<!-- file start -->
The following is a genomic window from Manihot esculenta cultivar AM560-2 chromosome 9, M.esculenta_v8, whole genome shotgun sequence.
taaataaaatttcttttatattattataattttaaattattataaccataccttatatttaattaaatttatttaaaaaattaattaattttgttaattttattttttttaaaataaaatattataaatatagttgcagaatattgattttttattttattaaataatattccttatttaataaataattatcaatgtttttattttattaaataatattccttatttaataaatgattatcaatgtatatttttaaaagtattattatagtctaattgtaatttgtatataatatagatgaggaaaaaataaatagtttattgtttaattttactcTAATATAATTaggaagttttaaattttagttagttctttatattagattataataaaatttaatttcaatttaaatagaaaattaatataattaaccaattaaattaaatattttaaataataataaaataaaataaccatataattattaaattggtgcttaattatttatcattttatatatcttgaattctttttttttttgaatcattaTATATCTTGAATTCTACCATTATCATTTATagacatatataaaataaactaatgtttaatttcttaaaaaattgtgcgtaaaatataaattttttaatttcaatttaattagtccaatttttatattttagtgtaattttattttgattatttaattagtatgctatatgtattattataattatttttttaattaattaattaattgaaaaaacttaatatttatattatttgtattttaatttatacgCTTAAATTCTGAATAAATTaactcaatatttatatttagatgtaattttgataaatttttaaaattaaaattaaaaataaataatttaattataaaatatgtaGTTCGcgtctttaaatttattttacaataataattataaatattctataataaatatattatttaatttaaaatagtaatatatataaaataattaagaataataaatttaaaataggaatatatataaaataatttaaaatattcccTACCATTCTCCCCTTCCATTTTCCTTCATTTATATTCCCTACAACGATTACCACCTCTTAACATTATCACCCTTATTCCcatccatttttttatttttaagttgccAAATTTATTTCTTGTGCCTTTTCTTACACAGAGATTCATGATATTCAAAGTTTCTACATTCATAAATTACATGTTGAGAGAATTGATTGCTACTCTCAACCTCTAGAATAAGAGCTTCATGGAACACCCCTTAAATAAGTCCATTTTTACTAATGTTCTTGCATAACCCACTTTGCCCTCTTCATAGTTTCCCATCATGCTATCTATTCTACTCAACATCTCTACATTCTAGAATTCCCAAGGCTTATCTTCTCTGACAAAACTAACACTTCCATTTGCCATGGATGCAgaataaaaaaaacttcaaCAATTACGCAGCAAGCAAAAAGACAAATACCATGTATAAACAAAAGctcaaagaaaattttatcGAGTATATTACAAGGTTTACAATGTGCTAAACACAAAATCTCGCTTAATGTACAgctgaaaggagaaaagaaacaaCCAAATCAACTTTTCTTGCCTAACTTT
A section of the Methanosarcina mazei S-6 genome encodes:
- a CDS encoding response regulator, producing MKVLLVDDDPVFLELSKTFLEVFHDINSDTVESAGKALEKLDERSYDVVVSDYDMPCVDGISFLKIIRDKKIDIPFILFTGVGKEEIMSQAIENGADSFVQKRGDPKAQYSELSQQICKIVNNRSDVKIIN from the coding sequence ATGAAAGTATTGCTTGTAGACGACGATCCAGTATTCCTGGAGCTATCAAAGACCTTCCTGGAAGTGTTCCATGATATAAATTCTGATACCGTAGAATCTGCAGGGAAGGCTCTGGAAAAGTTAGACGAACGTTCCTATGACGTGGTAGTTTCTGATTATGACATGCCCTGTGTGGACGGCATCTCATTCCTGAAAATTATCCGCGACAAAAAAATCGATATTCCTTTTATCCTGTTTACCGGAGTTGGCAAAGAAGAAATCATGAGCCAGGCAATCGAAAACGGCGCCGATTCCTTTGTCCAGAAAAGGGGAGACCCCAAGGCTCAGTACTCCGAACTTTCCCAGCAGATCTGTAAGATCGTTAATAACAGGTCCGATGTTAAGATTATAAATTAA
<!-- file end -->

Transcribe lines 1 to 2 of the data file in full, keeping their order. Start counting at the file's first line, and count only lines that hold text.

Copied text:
The following is a genomic window from Manihot esculenta cultivar AM560-2 chromosome 9, M.esculenta_v8, whole genome shotgun sequence.
taaataaaatttcttttatattattataattttaaattattataaccataccttatatttaattaaatttatttaaaaaattaattaattttgttaattttattttttttaaaataaaatattataaatatagttgcagaatattgattttttattttattaaataatattccttatttaataaataattatcaatgtttttattttattaaataatattccttatttaataaatgattatcaatgtatatttttaaaagtattattatagtctaattgtaatttgtatataatatagatgaggaaaaaataaatagtttattgtttaattttactcTAATATAATTaggaagttttaaattttagttagttctttatattagattataataaaatttaatttcaatttaaatagaaaattaatataattaaccaattaaattaaatattttaaataataataaaataaaataaccatataattattaaattggtgcttaattatttatcattttatatatcttgaattctttttttttttgaatcattaTATATCTTGAATTCTACCATTATCATTTATagacatatataaaataaactaatgtttaatttcttaaaaaattgtgcgtaaaatataaattttttaatttcaatttaattagtccaatttttatattttagtgtaattttattttgattatttaattagtatgctatatgtattattataattatttttttaattaattaattaattgaaaaaacttaatatttatattatttgtattttaatttatacgCTTAAATTCTGAATAAATTaactcaatatttatatttagatgtaattttgataaatttttaaaattaaaattaaaaataaataatttaattataaaatatgtaGTTCGcgtctttaaatttattttacaataataattataaatattctataataaatatattatttaatttaaaatagtaatatatataaaataattaagaataataaatttaaaataggaatatatataaaataatttaaaatattcccTACCATTCTCCCCTTCCATTTTCCTTCATTTATATTCCCTACAACGATTACCACCTCTTAACATTATCACCCTTATTCCcatccatttttttatttttaagttgccAAATTTATTTCTTGTGCCTTTTCTTACACAGAGATTCATGATATTCAAAGTTTCTACATTCATAAATTACATGTTGAGAGAATTGATTGCTACTCTCAACCTCTAGAATAAGAGCTTCATGGAACACCCCTTAAATAAGTCCATTTTTACTAATGTTCTTGCATAACCCACTTTGCCCTCTTCATAGTTTCCCATCATGCTATCTATTCTACTCAACATCTCTACATTCTAGAATTCCCAAGGCTTATCTTCTCTGACAAAACTAACACTTCCATTTGCCATGGATGCAgaataaaaaaaacttcaaCAATTACGCAGCAAGCAAAAAGACAAATACCATGTATAAACAAAAGctcaaagaaaattttatcGAGTATATTACAAGGTTTACAATGTGCTAAACACAAAATCTCGCTTAATGTACAgctgaaaggagaaaagaaacaaCCAAATCAACTTTTCTTGCCTAACTTT